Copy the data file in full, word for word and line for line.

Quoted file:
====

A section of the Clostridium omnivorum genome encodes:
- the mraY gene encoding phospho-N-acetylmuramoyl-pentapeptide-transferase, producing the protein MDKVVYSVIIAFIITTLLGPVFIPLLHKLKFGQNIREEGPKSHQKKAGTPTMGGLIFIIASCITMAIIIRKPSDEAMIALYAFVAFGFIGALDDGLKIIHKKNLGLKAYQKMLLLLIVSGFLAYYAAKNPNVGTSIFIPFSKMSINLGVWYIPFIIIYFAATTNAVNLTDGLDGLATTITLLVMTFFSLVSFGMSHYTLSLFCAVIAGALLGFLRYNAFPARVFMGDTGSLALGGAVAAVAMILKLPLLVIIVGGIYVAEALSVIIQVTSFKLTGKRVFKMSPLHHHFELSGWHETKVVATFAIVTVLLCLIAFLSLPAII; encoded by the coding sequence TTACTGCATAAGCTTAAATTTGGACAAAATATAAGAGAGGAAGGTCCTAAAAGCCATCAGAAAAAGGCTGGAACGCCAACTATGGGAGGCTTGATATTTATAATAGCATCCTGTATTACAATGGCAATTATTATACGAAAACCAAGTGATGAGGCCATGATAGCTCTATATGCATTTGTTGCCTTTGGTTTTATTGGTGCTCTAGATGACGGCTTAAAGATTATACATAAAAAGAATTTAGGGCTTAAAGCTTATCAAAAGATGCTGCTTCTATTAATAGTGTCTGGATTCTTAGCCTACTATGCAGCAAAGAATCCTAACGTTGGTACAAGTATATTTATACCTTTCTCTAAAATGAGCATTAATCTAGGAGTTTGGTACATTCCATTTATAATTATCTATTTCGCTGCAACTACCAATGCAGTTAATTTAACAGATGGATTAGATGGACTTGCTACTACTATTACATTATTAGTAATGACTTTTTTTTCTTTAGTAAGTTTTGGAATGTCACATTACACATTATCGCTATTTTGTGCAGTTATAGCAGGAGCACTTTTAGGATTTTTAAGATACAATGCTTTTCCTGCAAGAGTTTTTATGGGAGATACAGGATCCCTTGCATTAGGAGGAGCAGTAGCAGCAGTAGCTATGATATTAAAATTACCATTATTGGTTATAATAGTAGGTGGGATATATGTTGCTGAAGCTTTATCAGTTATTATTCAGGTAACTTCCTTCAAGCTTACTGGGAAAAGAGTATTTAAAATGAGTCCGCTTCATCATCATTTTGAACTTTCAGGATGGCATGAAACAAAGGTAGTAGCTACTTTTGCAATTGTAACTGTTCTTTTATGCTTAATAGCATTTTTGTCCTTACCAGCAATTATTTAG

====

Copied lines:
A section of the Clostridium omnivorum genome encodes:
- the mraY gene encoding phospho-N-acetylmuramoyl-pentapeptide-transferase, producing the protein MDKVVYSVIIAFIITTLLGPVFIPLLHKLKFGQNIREEGPKSHQKKAGTPTMGGLIFIIASCITMAIIIRKPSDEAMIALYAFVAFGFIGALDDGLKIIHKKNLGLKAYQKMLLLLIVSGFLAYYAAKNPNVGTSIFIPFSKMSINLGVWYIPFIIIYFAATTNAVNLTDGLDGLATTITLLVMTFFSLVSFGMSHYTLSLFCAVIAGALLGFLRYNAFPARVFMGDTGSLALGGAVAAVAMILKLPLLVIIVGGIYVAEALSVIIQVTSFKLTGKRVFKMSPLHHHFELSGWHETKVVATFAIVTVLLCLIAFLSLPAII; encoded by the coding sequence TTACTGCATAAGCTTAAATTTGGACAAAATATAAGAGAGGAAGGTCCTAAAAGCCATCAGAAAAAGGCTGGAACGCCAACTATGGGAGGCTTGATATTTATAATAGCATCCTGTATTACAATGGCAATTATTATACGAAAACCAAGTGATGAGGCCATGATAGCTCTATATGCATTTGTTGCCTTTGGTTTTATTGGTGCTCTAGATGACGGCTTAAAGATTATACATAAAAAGAATTTAGGGCTTAAAGCTTATCAAAAGATGCTGCTTCTATTAATAGTGTCTGGATTCTTAGCCTACTATGCAGCAAAGAATCCTAACGTTGGTACAAGTATATTTATACCTTTCTCTAAAATGAGCATTAATCTAGGAGTTTGGTACATTCCATTTATAATTATCTATTTCGCTGCAACTACCAATGCAGTTAATTTAACAGATGGATTAGATGGACTTGCTACTACTATTACATTATTAGTAATGACTTTTTTTTCTTTAGTAAGTTTTGGAATGTCACATTACACATTATCGCTATTTTGTGCAGTTATAGCAGGAGCACTTTTAGGATTTTTAAGATACAATGCTTTTCCTGCAAGAGTTTTTATGGGAGATACAGGATCCCTTGCATTAGGAGGAGCAGTAGCAGCAGTAGCTATGATATTAAAATTACCATTATTGGTTATAATAGTAGGTGGGATATATGTTGCTGAAGCTTTATCAGTTATTATTCAGGTAACTTCCTTCAAGCTTACTGGGAAAAGAGTATTTAAAATGAGTCCGCTTCATCATCATTTTGAACTTTCAGGATGGCATGAAACAAAGGTAGTAGCTACTTTTGCAATTGTAACTGTTCTTTTATGCTTAATAGCATTTTTGTCCTTACCAGCAATTATTTAG